Rap Coalition

A HOW-TO RESOURCE FOR RAP ARTISTS, PRODUCERS, & DJs. Since knowledge is power, here is your best defense to succeed in the urban music industry...

Monday, March 05, 2007

Payola & the State of Hip Hop/Urban Radio

http://odeo.com/audio/9203553/view (the audio version of this article)

by Davey D

The other week we alerted you about an urban music director in Chicago being arrested and fired from her job for allegedly taking payola in the form of a porshe from a local artist. We promised to follow up that story with a more indepth story/interview about payola and the state of urban/ Hip Hop radio.

What you will be listening to is conversation that took place in Memphis, Tn last month (January 2007) at the Media Reform Conference. We caught up with longtime radio urban radio programmer Paul Porter of Industryears.com and Professor Jared Ball of Freemix Radio. Both gentlemen participated in the conference’s payola panel.

We talked to Porter about the role corporate media plays in keeping this practice alive and how it impacts urban radio and the urban community at large. He feels like th practice is too far gone and that the FCC caved into the big media giants.

Porter also talked about a couple of well publicized incidents including the beat down that Game and his crew were accused of giving to a Washington DC disc jockey (Xzulu) at Radio One headquarters). He feels that payola played a big role in keeping Game’s record on the airwaves in spite of the severity of what occured.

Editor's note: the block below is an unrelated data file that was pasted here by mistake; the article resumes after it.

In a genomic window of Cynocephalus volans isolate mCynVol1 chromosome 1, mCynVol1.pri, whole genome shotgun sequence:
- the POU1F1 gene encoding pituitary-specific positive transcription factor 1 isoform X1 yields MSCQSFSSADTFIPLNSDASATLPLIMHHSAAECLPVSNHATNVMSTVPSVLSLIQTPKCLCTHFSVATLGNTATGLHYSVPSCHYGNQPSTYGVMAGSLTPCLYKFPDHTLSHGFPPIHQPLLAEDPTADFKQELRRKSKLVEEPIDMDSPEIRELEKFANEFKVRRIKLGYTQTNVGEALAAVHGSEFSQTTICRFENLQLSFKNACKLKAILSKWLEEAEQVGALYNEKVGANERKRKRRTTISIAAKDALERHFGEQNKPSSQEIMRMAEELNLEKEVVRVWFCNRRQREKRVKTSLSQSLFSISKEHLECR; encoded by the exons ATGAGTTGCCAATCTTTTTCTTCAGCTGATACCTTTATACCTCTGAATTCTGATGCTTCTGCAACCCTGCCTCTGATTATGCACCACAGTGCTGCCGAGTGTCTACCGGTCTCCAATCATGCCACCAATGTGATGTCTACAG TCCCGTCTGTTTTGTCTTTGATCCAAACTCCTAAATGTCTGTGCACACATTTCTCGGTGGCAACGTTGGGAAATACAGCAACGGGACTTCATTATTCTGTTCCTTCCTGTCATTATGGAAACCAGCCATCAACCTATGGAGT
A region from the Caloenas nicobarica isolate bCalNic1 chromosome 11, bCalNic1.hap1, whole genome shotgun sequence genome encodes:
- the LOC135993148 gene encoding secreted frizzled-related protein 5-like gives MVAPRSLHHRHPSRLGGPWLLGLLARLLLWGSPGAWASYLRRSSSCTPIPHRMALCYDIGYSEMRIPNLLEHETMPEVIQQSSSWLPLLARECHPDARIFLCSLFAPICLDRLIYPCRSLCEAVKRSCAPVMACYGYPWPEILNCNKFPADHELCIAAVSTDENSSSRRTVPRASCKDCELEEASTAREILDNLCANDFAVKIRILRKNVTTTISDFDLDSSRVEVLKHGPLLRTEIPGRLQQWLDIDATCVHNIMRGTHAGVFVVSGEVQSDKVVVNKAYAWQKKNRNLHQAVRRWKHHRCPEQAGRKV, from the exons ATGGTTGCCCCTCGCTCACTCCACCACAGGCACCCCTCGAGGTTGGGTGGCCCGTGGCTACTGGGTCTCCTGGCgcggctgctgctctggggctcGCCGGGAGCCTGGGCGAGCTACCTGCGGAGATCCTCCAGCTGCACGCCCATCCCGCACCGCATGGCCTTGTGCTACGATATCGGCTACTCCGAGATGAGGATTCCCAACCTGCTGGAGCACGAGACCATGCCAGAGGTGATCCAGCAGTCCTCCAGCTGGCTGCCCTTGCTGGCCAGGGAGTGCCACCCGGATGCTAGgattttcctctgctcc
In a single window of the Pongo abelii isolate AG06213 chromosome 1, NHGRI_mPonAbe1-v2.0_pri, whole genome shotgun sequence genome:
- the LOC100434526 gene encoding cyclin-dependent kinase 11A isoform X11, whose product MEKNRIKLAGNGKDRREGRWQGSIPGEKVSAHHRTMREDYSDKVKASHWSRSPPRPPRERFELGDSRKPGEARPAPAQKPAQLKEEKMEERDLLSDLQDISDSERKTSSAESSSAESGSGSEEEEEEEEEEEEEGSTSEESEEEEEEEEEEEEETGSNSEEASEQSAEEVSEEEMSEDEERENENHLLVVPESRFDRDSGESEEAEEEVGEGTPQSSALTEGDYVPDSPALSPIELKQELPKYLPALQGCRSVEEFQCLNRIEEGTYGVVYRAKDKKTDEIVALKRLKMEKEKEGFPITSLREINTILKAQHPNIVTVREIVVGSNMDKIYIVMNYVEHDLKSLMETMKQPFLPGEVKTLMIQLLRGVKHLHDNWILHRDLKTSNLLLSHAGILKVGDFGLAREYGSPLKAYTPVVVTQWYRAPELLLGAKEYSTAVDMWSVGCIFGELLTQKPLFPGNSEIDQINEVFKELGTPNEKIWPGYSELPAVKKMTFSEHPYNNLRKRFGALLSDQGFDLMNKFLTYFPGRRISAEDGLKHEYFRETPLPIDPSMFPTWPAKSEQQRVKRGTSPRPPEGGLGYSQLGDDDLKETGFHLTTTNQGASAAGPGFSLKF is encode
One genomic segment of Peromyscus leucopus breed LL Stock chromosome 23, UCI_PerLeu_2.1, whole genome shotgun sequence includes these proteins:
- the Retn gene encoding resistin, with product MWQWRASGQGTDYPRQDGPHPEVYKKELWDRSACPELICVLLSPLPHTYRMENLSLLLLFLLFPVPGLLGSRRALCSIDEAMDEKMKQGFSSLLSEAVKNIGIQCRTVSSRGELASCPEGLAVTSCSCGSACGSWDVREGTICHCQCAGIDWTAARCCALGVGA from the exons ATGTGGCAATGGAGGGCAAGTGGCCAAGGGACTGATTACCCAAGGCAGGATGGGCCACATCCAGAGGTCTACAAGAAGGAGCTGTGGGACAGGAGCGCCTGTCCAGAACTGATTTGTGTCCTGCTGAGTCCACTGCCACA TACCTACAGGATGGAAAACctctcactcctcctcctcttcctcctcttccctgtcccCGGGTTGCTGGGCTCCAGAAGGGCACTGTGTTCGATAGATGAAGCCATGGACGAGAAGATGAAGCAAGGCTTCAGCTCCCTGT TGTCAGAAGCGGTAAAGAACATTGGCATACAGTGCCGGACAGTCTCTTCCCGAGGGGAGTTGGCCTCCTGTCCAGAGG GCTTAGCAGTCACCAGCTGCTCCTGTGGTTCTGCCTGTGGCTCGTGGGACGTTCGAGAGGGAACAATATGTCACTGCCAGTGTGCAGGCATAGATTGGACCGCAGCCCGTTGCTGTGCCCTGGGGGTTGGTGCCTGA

Porter also talked about the racial make up of many of the nation’s popular urban stations including the fact that in many places you do not have Black programmers. He explains how that can have an impact on the African American community at large. He also talks about how what few Blacks they do have in key positions have sold out and not been responsive to community concerns.

We also spoke with Professor Jared Ball who gave an insightful historical breakdown about the current state of Hip Hop radio. He feels that its no mistake that mainstream Hip Hop has been suspended in state of adolesence. He connected current urban radio policies and practices with the Cointel-Programs that the FBI launched against Black leaders in the 60s during the Civil Rights era.

We kicked off our show with an excerpt from an interview we did with Quest Love of the Roots where he explains in great detail how the Roots went about getting their Grammy Award hit record ‘You Send Me’ on the radio. he says they had to pay almost 3/4 of a million bucks and the record label had to make abunch of behind th scenes deals.

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